Tim Davies, my long time friend and current sous chef at Two Michelin Star restaurant Kadeau in Copenhagen says, “I’m a big fan of all kinds of vinegars, and saying I have a favourite is hard because it really depends on the application. I love the depth you get from aged ones and the pure acidity you get from young cider vinegar, and I like the Swedish Eddike brand too [“eddike” is vinegar in Swedish and Danish]. Truest depends on what you need from it but I guess that’s the beauty of them.”

I met Tim when we were both working in Denmark as young trainees. At that time up North, you were hard pressed to find a lemon in a professional kitchen, as all forms of acidity were attained by way of vinegar or fermentation. Many of the vinegars used were infused renditions of apple cider, made in house, and often matured over a number of years in a variety of casks and vessels. This included fennel, rose, elderflower, cherry blossom, blackcurrant, pine — typically ingredients found throughout the landscape, stored in bottles, jars, clay crocks, oak and cedar casks. Over time, the vinegar would mature, and it was really incredible to discover a bottle that you may have made years previously, now developed, with an entirely new taste profile, colour, balance, and therefore new culinary uses. I became heavily interested in vinegar, and today it’s still my first point of call when introducing acidity to my cooking. All this being said, I find lemon to be a wonderful thing, and I am beginning to rediscover citrus. Just like vinegar though, I feel both have been subject to overuse, and as a consequence are both under-appreciated. Rather than neglect citrus, I want to source them at their seasonal best (during Europe’s winter) and celebrate their nuances just like vinegar.

The best quality vinegars (like perhaps all things) are a result of love, time and knowledge. By now we know vinegar starts with alcohol, made from the carefully selected grain, fruit, or vegetables like potatoes. In the guide I’ve included, you’ll see that a great deal of attention is placed on the lifecycle of the product; from selection of ingredient, fermentation, yeast, to ageing method. Collectively this is what defines quality, what differentiates the good stuff from the very ordinary, which is what many of us unthinkingly reach for day-to-day.

If we compare traditional and commercial methods of making vinegar, traditionally alcohol is produced by slow fermentation. For example, in Japan, sake is made by fermenting rice with koji. It is only then that the vinegar is produced using this sake. Today, the best vinegar producers continue to use this method, producing their own sake on premises. However they make up only a very small percentage of total vinegars now coming from Japan. When we factor in ageing, this entire process can take anywhere between 1-25 years. In contrast, the modern method is to oxygenate huge vats of acetobacter-inoculated young wine as it’s fermenting to produce a final mixture that is between 15 – 20% acetic acid. That mixture is then diluted with water to reach a 5% acidity. Commercial vinegar producers buy this wine rather than slowly ferment their own. The result is a product that contains little character, and who’s only comparison with its superior counterpart is the name on the bottle. What’s more, it can be produced in a single day.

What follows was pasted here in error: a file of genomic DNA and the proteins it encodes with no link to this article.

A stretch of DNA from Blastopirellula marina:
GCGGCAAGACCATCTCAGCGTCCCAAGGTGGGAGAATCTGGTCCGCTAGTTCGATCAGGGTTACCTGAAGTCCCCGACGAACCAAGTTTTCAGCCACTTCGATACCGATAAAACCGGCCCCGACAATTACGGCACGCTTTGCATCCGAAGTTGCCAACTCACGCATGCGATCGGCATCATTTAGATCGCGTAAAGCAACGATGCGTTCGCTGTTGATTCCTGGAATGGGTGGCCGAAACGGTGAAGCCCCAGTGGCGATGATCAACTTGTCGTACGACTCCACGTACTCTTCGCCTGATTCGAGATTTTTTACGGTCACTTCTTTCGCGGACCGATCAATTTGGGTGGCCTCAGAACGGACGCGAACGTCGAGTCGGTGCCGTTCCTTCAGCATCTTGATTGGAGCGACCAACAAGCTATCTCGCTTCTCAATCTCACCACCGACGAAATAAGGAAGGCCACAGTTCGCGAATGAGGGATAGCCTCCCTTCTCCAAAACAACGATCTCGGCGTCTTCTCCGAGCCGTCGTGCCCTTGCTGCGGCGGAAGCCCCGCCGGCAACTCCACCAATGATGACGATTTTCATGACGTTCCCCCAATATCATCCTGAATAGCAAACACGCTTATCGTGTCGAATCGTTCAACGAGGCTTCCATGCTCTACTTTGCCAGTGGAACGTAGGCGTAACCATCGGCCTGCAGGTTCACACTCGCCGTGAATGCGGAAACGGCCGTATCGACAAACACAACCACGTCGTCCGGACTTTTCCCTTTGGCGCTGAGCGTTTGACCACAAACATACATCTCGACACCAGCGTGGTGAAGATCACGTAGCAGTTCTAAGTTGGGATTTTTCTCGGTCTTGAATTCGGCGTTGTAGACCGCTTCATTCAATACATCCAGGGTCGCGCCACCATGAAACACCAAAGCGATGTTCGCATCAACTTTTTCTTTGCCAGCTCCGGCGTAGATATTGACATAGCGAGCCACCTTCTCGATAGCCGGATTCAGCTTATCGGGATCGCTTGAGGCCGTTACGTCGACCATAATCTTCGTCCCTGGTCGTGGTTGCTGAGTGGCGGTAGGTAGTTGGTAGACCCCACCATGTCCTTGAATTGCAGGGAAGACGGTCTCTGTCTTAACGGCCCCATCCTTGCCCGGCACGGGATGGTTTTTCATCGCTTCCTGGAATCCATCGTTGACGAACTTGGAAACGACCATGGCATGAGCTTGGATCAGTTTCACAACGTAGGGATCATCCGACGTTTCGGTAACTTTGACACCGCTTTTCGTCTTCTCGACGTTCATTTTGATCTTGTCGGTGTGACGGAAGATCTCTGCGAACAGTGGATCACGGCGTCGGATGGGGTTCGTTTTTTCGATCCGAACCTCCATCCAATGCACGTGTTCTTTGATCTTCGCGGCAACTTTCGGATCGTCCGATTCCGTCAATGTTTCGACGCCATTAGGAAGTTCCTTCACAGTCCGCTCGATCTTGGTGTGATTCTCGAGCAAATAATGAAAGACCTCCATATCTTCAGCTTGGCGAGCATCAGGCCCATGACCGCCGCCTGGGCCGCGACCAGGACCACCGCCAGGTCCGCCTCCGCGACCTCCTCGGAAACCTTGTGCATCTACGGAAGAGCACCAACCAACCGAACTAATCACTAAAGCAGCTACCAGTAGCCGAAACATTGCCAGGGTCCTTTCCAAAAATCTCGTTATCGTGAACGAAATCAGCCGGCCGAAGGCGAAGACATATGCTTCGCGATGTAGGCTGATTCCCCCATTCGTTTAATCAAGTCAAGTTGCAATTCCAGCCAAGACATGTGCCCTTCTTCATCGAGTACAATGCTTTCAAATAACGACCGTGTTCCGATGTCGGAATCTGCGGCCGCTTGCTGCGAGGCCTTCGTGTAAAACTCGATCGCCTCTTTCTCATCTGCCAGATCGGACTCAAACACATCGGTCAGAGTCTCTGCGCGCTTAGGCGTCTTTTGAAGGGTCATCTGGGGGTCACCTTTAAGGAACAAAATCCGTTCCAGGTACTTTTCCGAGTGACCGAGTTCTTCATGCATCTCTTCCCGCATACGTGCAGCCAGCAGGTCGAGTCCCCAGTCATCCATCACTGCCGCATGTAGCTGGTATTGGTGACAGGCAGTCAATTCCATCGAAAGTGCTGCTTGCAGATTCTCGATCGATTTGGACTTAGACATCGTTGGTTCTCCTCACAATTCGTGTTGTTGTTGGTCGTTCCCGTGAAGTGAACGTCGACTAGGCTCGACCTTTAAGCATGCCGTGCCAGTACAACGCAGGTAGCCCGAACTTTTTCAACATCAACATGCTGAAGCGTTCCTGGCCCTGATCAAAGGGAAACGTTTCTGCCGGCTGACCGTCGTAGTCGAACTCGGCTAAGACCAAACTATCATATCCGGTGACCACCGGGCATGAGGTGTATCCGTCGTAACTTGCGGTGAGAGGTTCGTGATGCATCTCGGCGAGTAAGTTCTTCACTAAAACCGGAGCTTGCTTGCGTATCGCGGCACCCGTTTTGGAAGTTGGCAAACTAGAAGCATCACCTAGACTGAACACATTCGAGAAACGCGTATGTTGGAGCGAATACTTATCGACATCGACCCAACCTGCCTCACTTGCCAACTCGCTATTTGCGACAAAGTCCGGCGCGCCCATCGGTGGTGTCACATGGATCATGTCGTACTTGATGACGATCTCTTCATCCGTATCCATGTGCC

Thanks for joining me on a journey through the acidic world of vinegar – I hope this will help you navigate supermarket aisles and guide your online journeys. We’re lucky to have some incredible local producers here in Ireland, and as always it’s so worth seeking out your own nearby makers wherever you are in the world.


Irish vinegars to note:

Con Trass Apple Cider Vinegar from Tipperary, available from Sheridan’s, €8.90;

Highbank Orchard Organic Apple Cider Vinegar with Mother from Kilkenny, €6.50-€11

Words: Cúán Greene



The ever evolving Ómós Guide to Vinegar is available online at omos.co

Cúán Greene is a chef and author of the Ómós Digest Newsletter.  You can subscribe for weekly posts at omos.substack.com